Within Quakerism today, there are two main branches. Our group is aligned with Friends General Conference (FGC) and therefore places great emphasis on unprogrammed, meditative worship in which all members share equally in the worship experience. During these times of "silent expectancy," we may receive insights, or "leadings," that may be audibly shared, thereby ministering to the group. Although a clerk facilitates, there is no paid or ordained pastoral figure. Participation often takes repeated practice to build appreciation for the tradition and realize benefit. Newcomers often wonder if there is overlap between Quaker worship and meditation and mindfulness practices, and while there definitely is, worship is a bit different due to incorporating the dynamics of the group. QuakerSpeak, a project of Friends Journal, offers this excellent video "Is Quaker Worship Meditation?"
If you are a newcomer to Quakerism, the Quaker approach to worship may seem unusual to you at first, even difficult. During the meditative worship, you may find the following suggestions, adapted from The Quaker Way from the FGC Quaker Press, very helpful as you seek to participate:
- Come into meeting quietly, as you are joining with others in seeking greater love and understanding for self, others, and the world around us.
- Try to focus on the present moment. Noticing input from the senses and the body's activities, such as your breathing, may help. If your thoughts stray, don't worry. Drawing them back quietly and happily becomes easier with practice.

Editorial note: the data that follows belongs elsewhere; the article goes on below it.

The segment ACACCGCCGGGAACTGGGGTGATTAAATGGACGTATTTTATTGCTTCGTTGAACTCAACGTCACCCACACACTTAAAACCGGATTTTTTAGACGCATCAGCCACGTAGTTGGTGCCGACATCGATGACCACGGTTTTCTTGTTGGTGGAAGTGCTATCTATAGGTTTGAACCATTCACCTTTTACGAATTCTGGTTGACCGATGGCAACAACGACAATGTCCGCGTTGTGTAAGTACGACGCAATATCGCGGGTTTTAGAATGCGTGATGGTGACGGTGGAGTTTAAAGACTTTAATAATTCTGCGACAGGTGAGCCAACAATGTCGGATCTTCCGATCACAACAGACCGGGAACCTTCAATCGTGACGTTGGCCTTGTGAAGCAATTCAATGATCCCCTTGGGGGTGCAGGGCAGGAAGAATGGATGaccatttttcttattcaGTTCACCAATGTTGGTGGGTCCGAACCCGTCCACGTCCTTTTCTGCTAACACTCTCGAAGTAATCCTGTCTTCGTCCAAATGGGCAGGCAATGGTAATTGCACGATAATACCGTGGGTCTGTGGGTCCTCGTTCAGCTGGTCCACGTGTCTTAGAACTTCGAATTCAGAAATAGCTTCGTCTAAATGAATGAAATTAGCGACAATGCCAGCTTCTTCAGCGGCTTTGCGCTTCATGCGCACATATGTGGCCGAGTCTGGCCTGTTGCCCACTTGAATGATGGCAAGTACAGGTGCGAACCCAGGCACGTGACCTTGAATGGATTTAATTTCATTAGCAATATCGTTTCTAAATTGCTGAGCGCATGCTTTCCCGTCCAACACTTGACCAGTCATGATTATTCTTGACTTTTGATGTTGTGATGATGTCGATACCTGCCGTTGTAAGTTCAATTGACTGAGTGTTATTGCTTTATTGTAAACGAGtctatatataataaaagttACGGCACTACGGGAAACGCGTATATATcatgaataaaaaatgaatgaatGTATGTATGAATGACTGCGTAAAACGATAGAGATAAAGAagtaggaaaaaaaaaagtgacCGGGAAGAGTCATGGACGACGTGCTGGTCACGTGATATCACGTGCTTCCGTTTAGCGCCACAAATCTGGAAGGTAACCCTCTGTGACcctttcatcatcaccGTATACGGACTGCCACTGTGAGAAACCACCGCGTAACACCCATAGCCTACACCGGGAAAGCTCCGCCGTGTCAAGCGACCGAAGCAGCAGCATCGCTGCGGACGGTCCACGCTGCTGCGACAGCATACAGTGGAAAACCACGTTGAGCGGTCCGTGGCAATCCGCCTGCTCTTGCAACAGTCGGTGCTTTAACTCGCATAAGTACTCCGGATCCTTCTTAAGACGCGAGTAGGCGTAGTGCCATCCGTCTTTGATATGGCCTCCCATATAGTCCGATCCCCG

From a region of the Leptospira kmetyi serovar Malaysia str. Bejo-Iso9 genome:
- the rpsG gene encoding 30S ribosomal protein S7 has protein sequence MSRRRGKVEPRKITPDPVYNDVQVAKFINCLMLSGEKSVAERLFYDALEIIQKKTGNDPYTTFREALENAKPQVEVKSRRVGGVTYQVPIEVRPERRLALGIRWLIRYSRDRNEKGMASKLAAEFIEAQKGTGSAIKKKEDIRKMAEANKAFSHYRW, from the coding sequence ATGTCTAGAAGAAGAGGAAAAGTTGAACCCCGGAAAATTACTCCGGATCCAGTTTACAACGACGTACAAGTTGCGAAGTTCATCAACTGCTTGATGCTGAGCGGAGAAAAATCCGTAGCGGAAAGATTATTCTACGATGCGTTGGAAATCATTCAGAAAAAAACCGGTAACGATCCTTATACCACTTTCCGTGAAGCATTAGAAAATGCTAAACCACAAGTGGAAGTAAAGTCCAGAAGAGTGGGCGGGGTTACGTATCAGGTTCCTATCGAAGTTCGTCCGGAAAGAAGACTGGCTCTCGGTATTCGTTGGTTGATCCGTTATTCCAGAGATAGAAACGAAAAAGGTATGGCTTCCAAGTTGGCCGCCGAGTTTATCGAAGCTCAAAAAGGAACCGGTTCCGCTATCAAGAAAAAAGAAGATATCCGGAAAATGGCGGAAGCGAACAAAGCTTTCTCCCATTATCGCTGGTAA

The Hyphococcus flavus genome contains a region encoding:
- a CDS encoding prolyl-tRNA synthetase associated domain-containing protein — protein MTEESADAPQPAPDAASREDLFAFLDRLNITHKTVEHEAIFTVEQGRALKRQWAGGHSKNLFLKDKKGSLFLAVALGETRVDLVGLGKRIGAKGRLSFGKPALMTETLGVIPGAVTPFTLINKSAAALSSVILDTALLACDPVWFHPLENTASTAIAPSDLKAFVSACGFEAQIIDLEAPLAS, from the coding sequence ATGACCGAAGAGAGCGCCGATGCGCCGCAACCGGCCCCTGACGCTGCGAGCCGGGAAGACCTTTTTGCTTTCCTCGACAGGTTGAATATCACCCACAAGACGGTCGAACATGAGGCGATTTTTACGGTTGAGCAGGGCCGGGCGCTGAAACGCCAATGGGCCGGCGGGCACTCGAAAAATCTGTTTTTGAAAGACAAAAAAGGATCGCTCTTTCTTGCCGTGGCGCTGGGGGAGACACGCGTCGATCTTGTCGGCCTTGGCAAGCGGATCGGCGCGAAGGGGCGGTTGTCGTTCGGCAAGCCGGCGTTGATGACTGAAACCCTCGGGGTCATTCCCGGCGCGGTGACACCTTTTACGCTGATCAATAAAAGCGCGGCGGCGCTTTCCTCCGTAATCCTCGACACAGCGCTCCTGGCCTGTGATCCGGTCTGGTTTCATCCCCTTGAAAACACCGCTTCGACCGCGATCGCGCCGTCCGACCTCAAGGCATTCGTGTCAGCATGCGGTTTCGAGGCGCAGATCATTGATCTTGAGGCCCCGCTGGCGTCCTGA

- You may wish to read or pray. You may wish to ponder a particular question or issue.
- You may prefer to imagine the awe and wonder of nature or feelings of compassion.
- You may prefer to remember the inspirational words and acts of others, such as Jesus.
- You may acknowledge various insights as they arise by speaking them audibly into the silence, thereby ministering to the group.
Upon the conclusion of the meditative worship, as signaled by the clerk, participants greet one another, serve light refreshments, and return for heartfelt, yet voluntary, discussion of joys and concerns. The clerk facilitates the discussion to encourage speaking in turn (often at some length without interruption) and leaving a few seconds of silence between each contribution. Such honest sharing of even our difficulties promotes acceptance, clarity, trust, and ultimately growth. Prominent Quaker writer Parker J. Palmer states, "Wholeness does not mean perfection: it means embracing brokenness as an integral part of life."
As the group continues to grow, we are considering increasing opportunities for additional meetings for worship, Worship Share with reflective queries, religious education activities for children, and creative service projects within the larger Macon community. Quakers have a long history of involvement in social justice issues. The Quakers were among the first religious groups to denounce slavery, take a strong position for women's rights, recognize the dignity of the mentally ill, and promote peaceful resolutions through conscientious objection. Many Quakers today are active in addressing such concerns as environmental degradation, the plight of displaced persons, and inequality in various forms and levels.
Many quote Quaker John Woolman who said: "Let your life speak." How we order our lives every day is emphasized over theological opinion, holiday celebrations, and any traditional sacrament. While there is no proselytizing, we are glad to direct seekers to the many resources available about the faith and practice of Quakerism, such as the Friends General Conference (FGC) website and the very helpful Guide to Our Faith and Practice (2012) published by the Southern Appalachian Yearly Meeting and Association (SAYMA), and we are also happy to welcome visitors anytime.